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PUBLIC CITIZEN HEALTH RESEARCH GROUP v. DEPARTMENT

September 25, 1979

PUBLIC CITIZEN HEALTH RESEARCH GROUP, Plaintiff,
v.
DEPARTMENT OF HEALTH, EDUCATION AND WELFARE et al., Defendants, American Association of Professional Standards Review Organizations, Intervening Defendant.



The opinion of the court was delivered by: GESELL

MEMORANDUM

This action, which is before the Court on cross-motions of the parties, raises the important question of whether or not certain documents describing and evaluating federally funded medical services are exempt from disclosure under the Freedom of Information Act ("FOIA"), 5 U.S.C. § 552 (1976). Plaintiff, Public Citizen Health Research Group ("Public Citizen"), a nonprofit organization advocating the delivery of quality health care to Medicare and Medicaid patients in the District of Columbia, seeks access to four categories of records reporting health care services provided in the District. Defendant National Capital Medical Foundation, Inc. ("NCMF"), designated by defendant Department of Health, Education and Welfare ("HEW") as the Professional Standards Review Organization ("PSRO") for the District of Columbia, pursuant to 42 U.S.C. § 1320c-1 (1976), has possession of the records sought. The Court held previously that NCMF is an "agency" for purposes of FOIA, 5 U.S.C. § 552(e), and thus is subject to the disclosure provisions of the Act. Public Citizen Health Research Group v. Department of HEW, 449 F. Supp. 937 (D.D.C.1978).

 Plaintiff here moves for summary judgment, a motion opposed by NCMF. HEW cross-moves for reconsideration of the Court's earlier Order or, alternatively, for summary judgment. Both NCMF and HEW are joined by the intervenor-defendant, American Association of Professional Standards Review Organizations ("AAPSRO"). The issues have been fully briefed, the parties have submitted voluminous affidavits and the Court also has benefitted from extensive oral argument.

 The origins and functions of the PSRO program were discussed at length in the Court's earlier opinion. To summarize, Congress in 1972, responding to the high cost of government-funded inpatient medical services, authorized the Secretary of HEW to designate PSROs as external monitors of federally funded hospital-based health care delivery. NCMF, the federally designated PSRO for the District of Columbia since 1975, contracts with HEW to review the professional services rendered by individual practitioners and institutional providers. NCMF is vested with final and binding authority to determine that care rendered is necessary and conforms to appropriate professional standards, thereby qualifying for federal reimbursement. 42 U.S.C. § 1320c-7(c) (1976). *fn1" Specifically, NCMF must determine: (a) whether the inpatient services rendered are medically necessary; (b) whether such services meet professional standards of quality; and (c) whether appropriate care could be provided as effectively on an outpatient basis or more economically in a different type of inpatient facility. 42 U.S.C. § 1320c-4(a)(1).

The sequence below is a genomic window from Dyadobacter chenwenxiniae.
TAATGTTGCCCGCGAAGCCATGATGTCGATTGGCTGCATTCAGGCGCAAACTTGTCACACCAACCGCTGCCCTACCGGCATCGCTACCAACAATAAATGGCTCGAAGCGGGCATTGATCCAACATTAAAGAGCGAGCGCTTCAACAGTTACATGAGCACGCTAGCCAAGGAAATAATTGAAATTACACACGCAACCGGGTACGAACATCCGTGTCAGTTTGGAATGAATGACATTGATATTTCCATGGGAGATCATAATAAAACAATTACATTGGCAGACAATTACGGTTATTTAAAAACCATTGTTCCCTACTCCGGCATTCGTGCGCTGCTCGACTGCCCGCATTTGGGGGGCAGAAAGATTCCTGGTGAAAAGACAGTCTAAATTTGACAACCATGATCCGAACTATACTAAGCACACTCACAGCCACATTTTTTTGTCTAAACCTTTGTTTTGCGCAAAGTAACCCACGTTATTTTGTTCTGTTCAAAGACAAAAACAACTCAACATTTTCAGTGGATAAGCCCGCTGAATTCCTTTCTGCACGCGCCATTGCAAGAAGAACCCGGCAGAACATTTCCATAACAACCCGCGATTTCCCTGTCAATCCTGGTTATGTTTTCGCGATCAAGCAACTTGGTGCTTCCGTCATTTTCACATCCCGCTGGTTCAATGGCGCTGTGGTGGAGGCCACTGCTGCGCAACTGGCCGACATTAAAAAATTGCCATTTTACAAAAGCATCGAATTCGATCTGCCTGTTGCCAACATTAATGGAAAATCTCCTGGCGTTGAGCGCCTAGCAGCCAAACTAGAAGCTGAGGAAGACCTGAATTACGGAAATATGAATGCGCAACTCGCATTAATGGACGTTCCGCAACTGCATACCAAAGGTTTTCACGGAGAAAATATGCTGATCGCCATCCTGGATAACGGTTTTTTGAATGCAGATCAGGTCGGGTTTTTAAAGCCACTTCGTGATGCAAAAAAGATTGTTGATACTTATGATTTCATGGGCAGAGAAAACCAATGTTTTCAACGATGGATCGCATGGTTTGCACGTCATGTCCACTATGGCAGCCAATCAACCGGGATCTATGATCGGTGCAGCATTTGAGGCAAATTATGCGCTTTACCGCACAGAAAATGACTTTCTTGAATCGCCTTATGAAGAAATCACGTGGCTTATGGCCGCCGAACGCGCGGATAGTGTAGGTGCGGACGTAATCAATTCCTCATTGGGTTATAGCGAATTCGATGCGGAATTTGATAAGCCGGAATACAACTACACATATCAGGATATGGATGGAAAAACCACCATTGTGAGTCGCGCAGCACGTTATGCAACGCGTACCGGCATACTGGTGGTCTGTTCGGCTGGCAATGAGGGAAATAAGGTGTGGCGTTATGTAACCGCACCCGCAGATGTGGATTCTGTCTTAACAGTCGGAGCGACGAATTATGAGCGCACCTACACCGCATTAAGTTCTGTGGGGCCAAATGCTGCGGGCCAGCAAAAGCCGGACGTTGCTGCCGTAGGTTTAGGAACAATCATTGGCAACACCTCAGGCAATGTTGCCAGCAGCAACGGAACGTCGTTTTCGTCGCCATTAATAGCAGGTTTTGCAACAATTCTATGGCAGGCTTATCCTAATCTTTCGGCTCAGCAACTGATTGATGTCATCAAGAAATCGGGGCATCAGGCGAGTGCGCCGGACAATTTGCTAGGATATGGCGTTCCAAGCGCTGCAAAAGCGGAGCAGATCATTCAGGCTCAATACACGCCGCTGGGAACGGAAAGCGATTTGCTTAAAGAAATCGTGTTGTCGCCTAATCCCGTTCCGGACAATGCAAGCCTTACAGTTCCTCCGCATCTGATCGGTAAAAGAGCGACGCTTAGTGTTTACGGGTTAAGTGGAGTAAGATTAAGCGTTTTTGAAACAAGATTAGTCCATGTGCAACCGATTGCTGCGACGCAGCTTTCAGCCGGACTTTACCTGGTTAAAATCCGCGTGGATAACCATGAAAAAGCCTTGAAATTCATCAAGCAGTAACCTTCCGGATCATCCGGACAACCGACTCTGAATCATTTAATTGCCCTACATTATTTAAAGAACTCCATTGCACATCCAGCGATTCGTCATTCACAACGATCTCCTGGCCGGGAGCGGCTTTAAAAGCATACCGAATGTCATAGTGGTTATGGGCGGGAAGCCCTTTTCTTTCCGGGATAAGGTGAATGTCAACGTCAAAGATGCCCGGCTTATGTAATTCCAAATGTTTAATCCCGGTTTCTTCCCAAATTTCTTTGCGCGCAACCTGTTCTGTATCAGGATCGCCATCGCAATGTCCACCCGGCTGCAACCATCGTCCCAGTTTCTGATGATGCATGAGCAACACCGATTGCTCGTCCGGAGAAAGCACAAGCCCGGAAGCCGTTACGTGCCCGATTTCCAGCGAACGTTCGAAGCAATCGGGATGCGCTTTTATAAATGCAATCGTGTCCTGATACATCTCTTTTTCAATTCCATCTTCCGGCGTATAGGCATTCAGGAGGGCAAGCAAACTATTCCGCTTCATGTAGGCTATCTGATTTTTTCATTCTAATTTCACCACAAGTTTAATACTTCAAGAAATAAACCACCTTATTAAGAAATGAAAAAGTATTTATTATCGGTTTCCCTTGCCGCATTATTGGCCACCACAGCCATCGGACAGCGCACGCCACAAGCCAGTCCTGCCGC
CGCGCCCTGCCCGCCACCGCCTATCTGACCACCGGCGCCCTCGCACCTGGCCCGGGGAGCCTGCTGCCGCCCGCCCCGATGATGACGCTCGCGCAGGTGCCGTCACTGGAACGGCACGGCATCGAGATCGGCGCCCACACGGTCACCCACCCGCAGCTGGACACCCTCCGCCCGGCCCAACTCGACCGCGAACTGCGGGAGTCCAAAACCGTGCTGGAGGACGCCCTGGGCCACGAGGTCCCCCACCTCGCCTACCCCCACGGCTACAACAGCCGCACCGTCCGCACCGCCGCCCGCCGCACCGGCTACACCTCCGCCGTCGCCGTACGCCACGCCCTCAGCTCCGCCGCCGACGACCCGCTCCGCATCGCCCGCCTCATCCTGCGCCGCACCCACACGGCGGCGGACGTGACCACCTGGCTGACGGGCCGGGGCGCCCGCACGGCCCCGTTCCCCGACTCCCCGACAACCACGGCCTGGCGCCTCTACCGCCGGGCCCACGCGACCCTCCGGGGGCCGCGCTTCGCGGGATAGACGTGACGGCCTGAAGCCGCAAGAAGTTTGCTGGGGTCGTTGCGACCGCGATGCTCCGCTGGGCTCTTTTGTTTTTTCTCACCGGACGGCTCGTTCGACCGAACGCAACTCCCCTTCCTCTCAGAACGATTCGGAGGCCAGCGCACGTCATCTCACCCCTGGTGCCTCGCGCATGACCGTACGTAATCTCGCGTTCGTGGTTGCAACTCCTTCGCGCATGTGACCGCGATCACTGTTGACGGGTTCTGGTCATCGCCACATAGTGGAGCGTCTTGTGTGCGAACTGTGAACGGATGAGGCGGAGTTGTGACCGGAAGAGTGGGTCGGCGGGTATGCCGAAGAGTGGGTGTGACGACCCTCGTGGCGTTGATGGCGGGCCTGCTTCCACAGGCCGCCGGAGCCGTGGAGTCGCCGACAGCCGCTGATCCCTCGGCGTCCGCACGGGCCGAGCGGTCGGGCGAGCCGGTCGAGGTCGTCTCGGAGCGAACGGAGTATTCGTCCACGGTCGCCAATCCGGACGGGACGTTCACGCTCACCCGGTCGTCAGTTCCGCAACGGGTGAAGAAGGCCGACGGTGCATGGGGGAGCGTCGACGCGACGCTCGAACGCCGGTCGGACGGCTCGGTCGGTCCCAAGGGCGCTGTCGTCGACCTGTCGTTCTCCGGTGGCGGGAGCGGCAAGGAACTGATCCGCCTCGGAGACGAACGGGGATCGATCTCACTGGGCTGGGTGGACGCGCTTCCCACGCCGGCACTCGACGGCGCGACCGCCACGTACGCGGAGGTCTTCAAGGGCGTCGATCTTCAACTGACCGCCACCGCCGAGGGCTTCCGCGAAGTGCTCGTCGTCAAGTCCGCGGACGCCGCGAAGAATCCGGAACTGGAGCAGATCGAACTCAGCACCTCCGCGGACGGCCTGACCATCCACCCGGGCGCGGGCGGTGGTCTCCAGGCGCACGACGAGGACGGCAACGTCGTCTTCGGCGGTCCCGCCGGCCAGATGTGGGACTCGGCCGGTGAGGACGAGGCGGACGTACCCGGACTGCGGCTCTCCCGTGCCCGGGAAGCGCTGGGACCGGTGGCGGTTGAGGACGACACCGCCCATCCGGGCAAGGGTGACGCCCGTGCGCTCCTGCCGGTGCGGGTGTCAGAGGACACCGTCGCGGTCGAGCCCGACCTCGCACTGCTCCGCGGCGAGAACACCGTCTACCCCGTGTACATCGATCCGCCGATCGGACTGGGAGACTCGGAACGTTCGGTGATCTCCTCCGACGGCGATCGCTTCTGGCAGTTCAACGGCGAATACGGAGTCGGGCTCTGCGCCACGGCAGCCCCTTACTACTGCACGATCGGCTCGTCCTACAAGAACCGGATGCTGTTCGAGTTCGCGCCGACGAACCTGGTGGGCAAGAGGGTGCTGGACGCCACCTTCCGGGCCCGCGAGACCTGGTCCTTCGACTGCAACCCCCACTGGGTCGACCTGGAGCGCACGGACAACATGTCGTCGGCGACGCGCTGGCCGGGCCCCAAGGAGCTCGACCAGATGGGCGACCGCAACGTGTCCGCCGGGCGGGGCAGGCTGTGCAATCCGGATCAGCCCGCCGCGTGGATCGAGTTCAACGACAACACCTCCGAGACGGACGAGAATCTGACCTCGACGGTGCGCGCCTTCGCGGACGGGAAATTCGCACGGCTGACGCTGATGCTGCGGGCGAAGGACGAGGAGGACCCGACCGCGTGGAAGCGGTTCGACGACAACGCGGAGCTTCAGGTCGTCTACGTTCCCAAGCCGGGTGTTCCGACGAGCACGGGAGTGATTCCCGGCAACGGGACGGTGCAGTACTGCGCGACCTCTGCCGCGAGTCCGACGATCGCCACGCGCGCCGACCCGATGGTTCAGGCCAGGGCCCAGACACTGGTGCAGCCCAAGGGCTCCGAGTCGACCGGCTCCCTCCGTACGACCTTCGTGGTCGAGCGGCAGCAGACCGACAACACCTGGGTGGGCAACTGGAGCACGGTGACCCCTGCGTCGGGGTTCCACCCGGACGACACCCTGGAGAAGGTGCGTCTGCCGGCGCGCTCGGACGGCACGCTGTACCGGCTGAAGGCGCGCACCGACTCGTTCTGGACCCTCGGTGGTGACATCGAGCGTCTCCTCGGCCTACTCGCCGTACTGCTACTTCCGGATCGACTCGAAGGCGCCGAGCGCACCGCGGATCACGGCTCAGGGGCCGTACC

In reviewing the delivery of hospital and surgical services, PSROs such as NCMF compile many distinct types of information. Public Citizen here requests four categories of documents: (1) transmissions identifying the number of admissions, average length of stay, and frequency of disapproved services for patients having specified diagnoses or undergoing particular medical procedures in Washington, D.C. hospitals, *fn2" broken down by hospital and physician. This material, which is available from patient records compiled by each hospital, is applied in the course of hospital self-monitoring or ongoing PSRO reviews. Public Citizen has agreed to the deletion of patient-identifiable data from these records; (2) physician profiles for each of the five identified physicians having the greatest number of Medicaid and Medicare hospital admissions during a specified 12-month period. Profiles are to be developed, on individual practitioners and institutions, to assist PSROs in evaluating the quality and necessity of medical services. 42 U.S.C. § 1320c-4(a)(4). As defined by HEW regulations, "profiles" consist of "aggregated data in formats which display patterns of health care services over a defined period of time," PSRO Transmittal No. 61 at 4 (1978); they do not call for subjective, evaluative comments. NCMF generates a semi-annual Attending Physician Activity Report which lists in tabular form the kind of descriptive data sought by plaintiff; *fn3" (3) hospital profiles for the five identified hospitals with the greatest number of Medicaid and Medicare admissions during a designated 12-month period. NCMF generates a series of hospital reports which, although once again not labelled "profiles," is deemed responsive by Public Citizen to its hospital profile request; (4) all Medical Care Evaluation ("MCE") studies completed by NCMF to date. MCE studies are in-depth medical service reviews aimed at effecting specific improvements in health care delivery. PSRO Program Manual, § 705.3 at VII:13-16 (1974). The studies generally deal with services rendered by a number of physicians in one or more hospitals, rather than with an individual patient or practitioner. PSROs choose MCE topics relating to widespread medical problems, and if the results of data collection reveal a failure to meet pre-established objective performance criteria, the PSRO directs that specific corrective measures be initiated and takes steps to assure that the deficiency is in fact being addressed. See generally PSRO Program Manual § 705.34 at VII:14 (1974); PSRO Transmittal No. 43 at 3-4 (1977). NCMF conducts regular area-wide MCE studies; it also delegates to individual hospitals the responsibility of identifying hospital-wide problem areas and performing MCEs on those topics. Abstracts and summary data on all MCEs are transmitted regularly to HEW, which uses the information to monitor PSRO performance and to identify potential areas for technical assistance to PSROs.